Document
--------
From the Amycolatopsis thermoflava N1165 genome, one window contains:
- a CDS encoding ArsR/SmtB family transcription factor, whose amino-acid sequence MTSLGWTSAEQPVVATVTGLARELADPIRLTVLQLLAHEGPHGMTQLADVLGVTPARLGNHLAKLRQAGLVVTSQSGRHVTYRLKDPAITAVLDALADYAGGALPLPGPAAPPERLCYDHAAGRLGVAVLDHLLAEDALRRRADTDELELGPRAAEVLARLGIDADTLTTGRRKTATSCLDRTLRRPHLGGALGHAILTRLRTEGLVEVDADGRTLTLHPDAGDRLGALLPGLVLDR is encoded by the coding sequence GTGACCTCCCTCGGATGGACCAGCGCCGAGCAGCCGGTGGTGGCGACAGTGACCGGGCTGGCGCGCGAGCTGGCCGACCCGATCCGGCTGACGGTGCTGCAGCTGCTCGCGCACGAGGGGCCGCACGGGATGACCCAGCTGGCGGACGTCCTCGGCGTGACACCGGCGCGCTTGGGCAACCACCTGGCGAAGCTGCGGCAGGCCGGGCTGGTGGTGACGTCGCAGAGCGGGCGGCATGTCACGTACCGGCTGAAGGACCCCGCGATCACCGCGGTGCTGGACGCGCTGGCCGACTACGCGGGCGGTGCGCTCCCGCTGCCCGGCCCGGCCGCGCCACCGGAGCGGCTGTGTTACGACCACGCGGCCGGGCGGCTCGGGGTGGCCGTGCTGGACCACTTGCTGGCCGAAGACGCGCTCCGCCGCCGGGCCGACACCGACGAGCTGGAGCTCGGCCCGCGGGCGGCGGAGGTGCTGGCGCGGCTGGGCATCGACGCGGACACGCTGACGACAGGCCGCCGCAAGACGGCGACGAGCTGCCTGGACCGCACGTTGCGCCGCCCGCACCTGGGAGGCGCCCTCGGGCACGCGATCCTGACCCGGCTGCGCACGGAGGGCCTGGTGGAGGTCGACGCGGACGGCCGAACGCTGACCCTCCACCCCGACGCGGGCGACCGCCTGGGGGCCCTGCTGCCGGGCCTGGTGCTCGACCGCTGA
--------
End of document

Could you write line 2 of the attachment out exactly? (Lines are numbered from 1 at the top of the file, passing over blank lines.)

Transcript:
- a CDS encoding ArsR/SmtB family transcription factor, whose amino-acid sequence MTSLGWTSAEQPVVATVTGLARELADPIRLTVLQLLAHEGPHGMTQLADVLGVTPARLGNHLAKLRQAGLVVTSQSGRHVTYRLKDPAITAVLDALADYAGGALPLPGPAAPPERLCYDHAAGRLGVAVLDHLLAEDALRRRADTDELELGPRAAEVLARLGIDADTLTTGRRKTATSCLDRTLRRPHLGGALGHAILTRLRTEGLVEVDADGRTLTLHPDAGDRLGALLPGLVLDR is encoded by the coding sequence GTGACCTCCCTCGGATGGACCAGCGCCGAGCAGCCGGTGGTGGCGACAGTGACCGGGCTGGCGCGCGAGCTGGCCGACCCGATCCGGCTGACGGTGCTGCAGCTGCTCGCGCACGAGGGGCCGCACGGGATGACCCAGCTGGCGGACGTCCTCGGCGTGACACCGGCGCGCTTGGGCAACCACCTGGCGAAGCTGCGGCAGGCCGGGCTGGTGGTGACGTCGCAGAGCGGGCGGCATGTCACGTACCGGCTGAAGGACCCCGCGATCACCGCGGTGCTGGACGCGCTGGCCGACTACGCGGGCGGTGCGCTCCCGCTGCCCGGCCCGGCCGCGCCACCGGAGCGGCTGTGTTACGACCACGCGGCCGGGCGGCTCGGGGTGGCCGTGCTGGACCACTTGCTGGCCGAAGACGCGCTCCGCCGCCGGGCCGACACCGACGAGCTGGAGCTCGGCCCGCGGGCGGCGGAGGTGCTGGCGCGGCTGGGCATCGACGCGGACACGCTGACGACAGGCCGCCGCAAGACGGCGACGAGCTGCCTGGACCGCACGTTGCGCCGCCCGCACCTGGGAGGCGCCCTCGGGCACGCGATCCTGACCCGGCTGCGCACGGAGGGCCTGGTGGAGGTCGACGCGGACGGCCGAACGCTGACCCTCCACCCCGACGCGGGCGACCGCCTGGGGGCCCTGCTGCCGGGCCTGGTGCTCGACCGCTGA